The handover of patient information during nursing shift changes is a key area under investigation in a national effort to improve patient safety in hospitals.
In one of seven projects funded by the Australian Commission on Safety and Quality in Health Care to improve the handover of clinical information in hospitals, a research team led by Griffith University will evaluate the benefits of conducting the nursing handover at the patients' bedside.
Professor Wendy Chaboyer, director of Griffith's Research Centre for Clinical and Community Practice Innovation, said face-to-face handovers at nursing shift changes were typically conducted in a separate room away from the patient.
Another common method of handover was to leave tape recordings of the patient's condition and instructions for their care.
"We believe that clinical handovers are not as effective as they could be - important information may be left out, or the timing and method of communication is not optimal."
She said a clinical handover at the patient's bedside was likely to be more effective by providing visual cues to important information as well as the opportunity for the patient to participate.
Professor Chaboyer said her recent research had found that nurses spend about one third of their work time involved in the communication of patient information.
"Obviously nurses' communication needs to be effective to ensure high quality care and the best possible outcomes for our patients. Handover is an especially important process however as it also involves the transfer of responsibility for patient care," she said.
The 12-month project will compare adverse clinical incidents and other performance data before and after implementation of the bedside handover, assess its key features, and determine staff attitudes and perceptions to the new process.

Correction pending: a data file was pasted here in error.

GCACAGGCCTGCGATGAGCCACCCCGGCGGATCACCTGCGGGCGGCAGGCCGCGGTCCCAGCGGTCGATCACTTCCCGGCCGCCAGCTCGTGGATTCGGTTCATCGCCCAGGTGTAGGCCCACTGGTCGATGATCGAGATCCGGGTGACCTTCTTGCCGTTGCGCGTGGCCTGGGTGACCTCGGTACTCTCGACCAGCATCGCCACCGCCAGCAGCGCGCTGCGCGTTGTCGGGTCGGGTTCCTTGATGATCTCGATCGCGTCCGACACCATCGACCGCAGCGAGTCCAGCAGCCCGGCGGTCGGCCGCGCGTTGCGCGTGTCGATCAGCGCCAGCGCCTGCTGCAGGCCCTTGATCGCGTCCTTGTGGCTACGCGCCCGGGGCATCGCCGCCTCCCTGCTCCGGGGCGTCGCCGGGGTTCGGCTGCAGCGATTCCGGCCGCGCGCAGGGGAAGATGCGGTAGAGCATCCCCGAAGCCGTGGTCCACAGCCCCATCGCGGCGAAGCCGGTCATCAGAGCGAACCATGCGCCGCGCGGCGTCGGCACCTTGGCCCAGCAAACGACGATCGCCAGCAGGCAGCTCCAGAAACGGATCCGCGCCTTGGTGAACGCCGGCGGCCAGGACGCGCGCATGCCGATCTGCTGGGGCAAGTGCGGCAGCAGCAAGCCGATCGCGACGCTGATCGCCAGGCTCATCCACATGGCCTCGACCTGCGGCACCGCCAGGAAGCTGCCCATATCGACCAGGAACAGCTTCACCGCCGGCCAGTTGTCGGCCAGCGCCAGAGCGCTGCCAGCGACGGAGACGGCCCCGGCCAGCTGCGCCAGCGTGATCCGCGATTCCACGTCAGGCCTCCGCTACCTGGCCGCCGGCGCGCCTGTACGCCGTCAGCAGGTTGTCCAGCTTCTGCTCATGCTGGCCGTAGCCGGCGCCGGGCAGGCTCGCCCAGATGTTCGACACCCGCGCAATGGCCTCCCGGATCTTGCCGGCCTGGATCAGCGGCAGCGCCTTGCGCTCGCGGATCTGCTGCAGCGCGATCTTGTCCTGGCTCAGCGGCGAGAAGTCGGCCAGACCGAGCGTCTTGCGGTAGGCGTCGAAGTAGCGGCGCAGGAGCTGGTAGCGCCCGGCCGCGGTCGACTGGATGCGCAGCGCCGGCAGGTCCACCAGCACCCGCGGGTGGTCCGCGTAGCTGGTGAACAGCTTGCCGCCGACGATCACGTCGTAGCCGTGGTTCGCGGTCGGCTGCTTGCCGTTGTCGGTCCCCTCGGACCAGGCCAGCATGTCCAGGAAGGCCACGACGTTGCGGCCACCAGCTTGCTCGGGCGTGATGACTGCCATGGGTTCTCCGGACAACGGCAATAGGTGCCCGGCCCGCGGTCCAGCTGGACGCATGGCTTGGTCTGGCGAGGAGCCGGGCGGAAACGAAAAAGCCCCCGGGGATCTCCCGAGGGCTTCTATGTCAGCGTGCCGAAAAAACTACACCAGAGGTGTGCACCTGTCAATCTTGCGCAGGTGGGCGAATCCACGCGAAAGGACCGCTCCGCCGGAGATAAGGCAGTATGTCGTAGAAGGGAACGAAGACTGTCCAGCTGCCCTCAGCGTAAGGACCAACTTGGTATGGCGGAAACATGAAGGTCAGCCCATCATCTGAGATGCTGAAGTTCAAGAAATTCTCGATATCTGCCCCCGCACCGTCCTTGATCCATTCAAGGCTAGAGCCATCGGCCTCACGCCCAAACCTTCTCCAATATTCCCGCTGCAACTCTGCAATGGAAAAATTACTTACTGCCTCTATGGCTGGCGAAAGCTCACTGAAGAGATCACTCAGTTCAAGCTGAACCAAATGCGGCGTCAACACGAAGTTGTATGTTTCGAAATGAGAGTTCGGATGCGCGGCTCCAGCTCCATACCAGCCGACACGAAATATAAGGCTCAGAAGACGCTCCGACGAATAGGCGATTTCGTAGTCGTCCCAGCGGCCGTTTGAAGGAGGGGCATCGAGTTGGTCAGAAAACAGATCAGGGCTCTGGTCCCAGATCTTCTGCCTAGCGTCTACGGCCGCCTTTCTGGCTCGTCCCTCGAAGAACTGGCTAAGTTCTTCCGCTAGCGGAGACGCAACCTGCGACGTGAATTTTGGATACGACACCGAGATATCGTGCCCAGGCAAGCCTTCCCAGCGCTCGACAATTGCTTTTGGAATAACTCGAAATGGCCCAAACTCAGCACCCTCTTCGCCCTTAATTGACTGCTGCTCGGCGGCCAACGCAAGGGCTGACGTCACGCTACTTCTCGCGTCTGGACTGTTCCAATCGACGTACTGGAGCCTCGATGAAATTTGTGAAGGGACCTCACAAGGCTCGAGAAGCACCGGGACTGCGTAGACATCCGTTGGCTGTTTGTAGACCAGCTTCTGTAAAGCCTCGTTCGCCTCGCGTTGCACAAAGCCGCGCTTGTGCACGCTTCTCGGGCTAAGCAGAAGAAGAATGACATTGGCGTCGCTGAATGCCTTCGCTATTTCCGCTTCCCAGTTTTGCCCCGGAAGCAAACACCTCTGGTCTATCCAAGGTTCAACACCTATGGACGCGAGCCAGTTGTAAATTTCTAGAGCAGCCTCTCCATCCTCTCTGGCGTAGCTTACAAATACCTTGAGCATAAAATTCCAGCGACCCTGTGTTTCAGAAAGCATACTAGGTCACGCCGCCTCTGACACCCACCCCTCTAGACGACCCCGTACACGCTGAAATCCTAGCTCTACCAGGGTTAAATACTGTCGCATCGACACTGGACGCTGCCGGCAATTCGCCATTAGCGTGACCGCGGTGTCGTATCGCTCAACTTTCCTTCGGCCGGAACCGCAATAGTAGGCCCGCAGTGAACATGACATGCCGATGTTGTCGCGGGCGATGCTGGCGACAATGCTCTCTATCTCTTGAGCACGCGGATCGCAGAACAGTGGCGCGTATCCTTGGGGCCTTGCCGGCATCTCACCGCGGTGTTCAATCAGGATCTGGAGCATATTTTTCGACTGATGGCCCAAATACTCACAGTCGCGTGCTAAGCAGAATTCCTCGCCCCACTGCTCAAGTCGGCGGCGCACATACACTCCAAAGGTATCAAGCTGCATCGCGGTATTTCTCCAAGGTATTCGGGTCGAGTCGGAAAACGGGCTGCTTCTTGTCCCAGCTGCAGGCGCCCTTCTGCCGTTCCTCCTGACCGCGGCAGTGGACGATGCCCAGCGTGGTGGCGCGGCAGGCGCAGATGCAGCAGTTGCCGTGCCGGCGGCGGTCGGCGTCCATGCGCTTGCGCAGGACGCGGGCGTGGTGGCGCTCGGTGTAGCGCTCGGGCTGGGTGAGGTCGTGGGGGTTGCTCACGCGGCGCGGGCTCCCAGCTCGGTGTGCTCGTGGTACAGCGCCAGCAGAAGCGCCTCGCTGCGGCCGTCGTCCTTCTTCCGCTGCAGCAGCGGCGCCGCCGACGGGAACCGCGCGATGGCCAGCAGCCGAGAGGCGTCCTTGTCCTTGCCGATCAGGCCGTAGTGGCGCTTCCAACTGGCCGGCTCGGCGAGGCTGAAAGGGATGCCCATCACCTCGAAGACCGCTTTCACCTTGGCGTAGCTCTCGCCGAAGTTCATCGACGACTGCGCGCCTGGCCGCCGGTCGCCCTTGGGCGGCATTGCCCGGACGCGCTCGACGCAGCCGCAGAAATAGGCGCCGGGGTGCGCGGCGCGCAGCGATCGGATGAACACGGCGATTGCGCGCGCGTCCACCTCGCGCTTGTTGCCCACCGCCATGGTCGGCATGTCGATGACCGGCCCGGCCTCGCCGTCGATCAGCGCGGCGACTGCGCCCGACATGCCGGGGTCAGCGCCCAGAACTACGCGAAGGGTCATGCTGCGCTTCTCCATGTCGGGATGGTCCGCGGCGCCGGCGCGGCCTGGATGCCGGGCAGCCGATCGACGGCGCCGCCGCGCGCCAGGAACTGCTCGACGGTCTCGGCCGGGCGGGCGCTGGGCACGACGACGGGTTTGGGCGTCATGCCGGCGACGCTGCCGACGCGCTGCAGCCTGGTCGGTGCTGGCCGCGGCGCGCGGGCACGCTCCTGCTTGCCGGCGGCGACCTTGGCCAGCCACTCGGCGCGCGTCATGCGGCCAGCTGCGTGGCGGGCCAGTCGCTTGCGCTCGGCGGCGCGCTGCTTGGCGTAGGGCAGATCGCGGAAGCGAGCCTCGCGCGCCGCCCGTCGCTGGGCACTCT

Professor Chaboyer's team will also develop standard operating protocols for the nursing bedside handover, which can then be adapted as necessary by hospitals.
The study, will also investigate whiteboard-assisted communication of patient information among doctors, nurses and other members of the health team.
"A significant proportion of adverse events in hospitals are attributed to breakdowns or gaps in communication between health professionals," Professor Chaboyer said.
"Effective communication within and between the various disciplines is especially critical at times such as the transfer of a patient from an intensive care unit to a general ward or when planning ahead for the patient's discharge from hospital."
She said whiteboard communication had been adopted by some hospitals as an additional strategy to track what was happening to a patient and facilitate high quality, multidisciplinary care.
The research team, which also includes Griffith's Professor Marianne Wallis and Professor Anne McMurray from Murdoch University and Peel Health Campus in Western Australia, will examine these innovative ways of communication of information in both the public and private hospital setting.